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PAGINATION EVOLVES: Adventures in Quark and Pagemaker

Spring/Summar 2000 Community College Journalist

Dr. Steve Ames

Issue date: 2/20/01 Section: Summer 2000
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Paste Up... circa 1970s to mid 1980s...

Compugraphic... and before... Written assignments created by editors assignments in, on time and fully edited for grammar, spelling, syntax, punctuation, organization, fact and quote accuracy pencil; photo assignments created to complement the written assignments, and arriving before page dummies were done.

Compugraphic, you remember, was a typesetting system that used bottles of chemicals, produced rolls of type on photosensitive paper, used tons of X-acto knives that constantly disappeared (into the hands of art majors?), boxes of wax, waxer machines and waxing and cutting everything to fit-sometimes cutting and recutting for even across the columns fit.

Photographic film, developing and printing time, wet negatives hanging, printing photos on deadline, sizing photos and hoping a vertical "hole" was planned for an already taken vertical photo.

Oh boy... we miss those days.

Pagination! mid- 1980s, now and beyond...

This is not to say all of the last-minute results of some planning and some non-planning is eliminated... but at least there's no more chemicals down the drain while you hope college of ficials and Cal OSHA don't find out.

The result? Planning by staff is closer to professional newspapers... for the photos and line art and story/page dummying even on deadline. At least, maybe on deadline.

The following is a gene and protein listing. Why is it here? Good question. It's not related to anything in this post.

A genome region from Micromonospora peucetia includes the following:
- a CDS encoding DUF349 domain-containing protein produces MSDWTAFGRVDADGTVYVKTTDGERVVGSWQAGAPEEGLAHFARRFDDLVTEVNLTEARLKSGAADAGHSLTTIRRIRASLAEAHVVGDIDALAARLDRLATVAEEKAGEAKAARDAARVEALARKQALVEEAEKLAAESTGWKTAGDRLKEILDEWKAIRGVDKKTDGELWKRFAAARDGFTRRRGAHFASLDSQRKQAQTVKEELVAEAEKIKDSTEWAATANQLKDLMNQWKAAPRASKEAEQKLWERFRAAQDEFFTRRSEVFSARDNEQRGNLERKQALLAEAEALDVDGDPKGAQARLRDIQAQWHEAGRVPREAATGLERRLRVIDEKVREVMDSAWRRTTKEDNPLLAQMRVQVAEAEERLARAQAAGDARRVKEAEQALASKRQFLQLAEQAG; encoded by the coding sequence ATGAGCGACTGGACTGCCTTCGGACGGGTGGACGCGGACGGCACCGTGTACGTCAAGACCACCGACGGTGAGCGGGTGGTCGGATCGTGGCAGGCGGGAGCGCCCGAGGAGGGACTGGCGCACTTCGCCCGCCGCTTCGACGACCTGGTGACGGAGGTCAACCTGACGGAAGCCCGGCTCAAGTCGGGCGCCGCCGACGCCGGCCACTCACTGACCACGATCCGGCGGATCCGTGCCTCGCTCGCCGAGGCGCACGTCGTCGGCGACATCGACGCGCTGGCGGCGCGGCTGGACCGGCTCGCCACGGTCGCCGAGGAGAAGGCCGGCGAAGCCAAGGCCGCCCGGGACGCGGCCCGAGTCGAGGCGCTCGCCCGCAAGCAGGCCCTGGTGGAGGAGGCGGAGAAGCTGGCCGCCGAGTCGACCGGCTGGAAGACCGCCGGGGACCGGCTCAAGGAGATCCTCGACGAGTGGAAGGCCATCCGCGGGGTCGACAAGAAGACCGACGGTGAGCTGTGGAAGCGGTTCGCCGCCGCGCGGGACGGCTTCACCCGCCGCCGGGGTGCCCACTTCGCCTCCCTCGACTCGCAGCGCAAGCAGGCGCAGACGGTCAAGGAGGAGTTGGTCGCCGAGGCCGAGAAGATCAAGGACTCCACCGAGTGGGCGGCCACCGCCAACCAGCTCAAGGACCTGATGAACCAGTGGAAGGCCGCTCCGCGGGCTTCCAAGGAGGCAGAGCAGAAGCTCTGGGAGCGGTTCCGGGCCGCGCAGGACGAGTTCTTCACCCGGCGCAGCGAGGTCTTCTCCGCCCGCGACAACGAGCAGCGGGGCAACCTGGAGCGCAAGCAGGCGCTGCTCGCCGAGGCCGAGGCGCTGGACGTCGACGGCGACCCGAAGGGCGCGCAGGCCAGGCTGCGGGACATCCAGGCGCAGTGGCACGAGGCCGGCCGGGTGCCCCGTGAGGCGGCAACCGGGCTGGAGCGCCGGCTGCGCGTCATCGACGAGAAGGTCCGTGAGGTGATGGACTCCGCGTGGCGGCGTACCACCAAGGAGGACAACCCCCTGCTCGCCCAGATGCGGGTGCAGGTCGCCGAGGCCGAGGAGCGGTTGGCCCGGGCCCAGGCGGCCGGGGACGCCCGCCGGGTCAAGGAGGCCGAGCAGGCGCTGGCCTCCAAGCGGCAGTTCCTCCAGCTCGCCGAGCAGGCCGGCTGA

1998: A discussion and unofficial survey of Morro Bay and other advisers showed QuarkXPress was more commonly used than PageMaker. Quark uses a dummy metaphor that is great for teaching design. PageMaker uses a paste-up metaphor that is easy to learn. Changing columns and widths is decidedly easier in Quark, as is vertical justification. A simple click and columns are even!

Also: "Quark -- Has greater typographical control, vertical justification, teaching layout from a design perspective, generally better style sheets, and (of course) industry trend."

FromFall 1987 to Spring 1998, I advised on campuses where PageMaker was exclusively used; Fall 1998, I moved to a campus where Quark was used and this semester as at Moorpark College Quark is also the exclusive page design system. It's been a learning curve with me sometimes thinking how to translate PageMaker to Quark... a mental adventure... something, I suspect, as some of the international students who think first in their home language and translate into English!

The order. It has not changed: Organization must be created so the whole staff can function as one with one goal, producing the best possible publication on time so it can be taken to or handed to the printer for a quick printing and returning the publication for the campus readership.

No less important then:

Story Assignment Forms -- noting the slug line for the assignment, when, where, the angle, notation of a few sources, phone extensions.... the name of the photographer or illustrator/artist, etc.... the more info provided, the greater the likelihood the final assignment will be written as well as it can be. Nothing can be taken for granted!

Photo/graphics Assignment Forms -- Where, when, story angle, people included in the story, pertinent facts, reporter for the story, etc.

A stated deadline on the assignment form so there will be time for a thorough copy editing and time for rewriting, revising, measured for length based on standard column width: It's the content, the readability that the reader will notice above all the glitzy photos, graphics, design!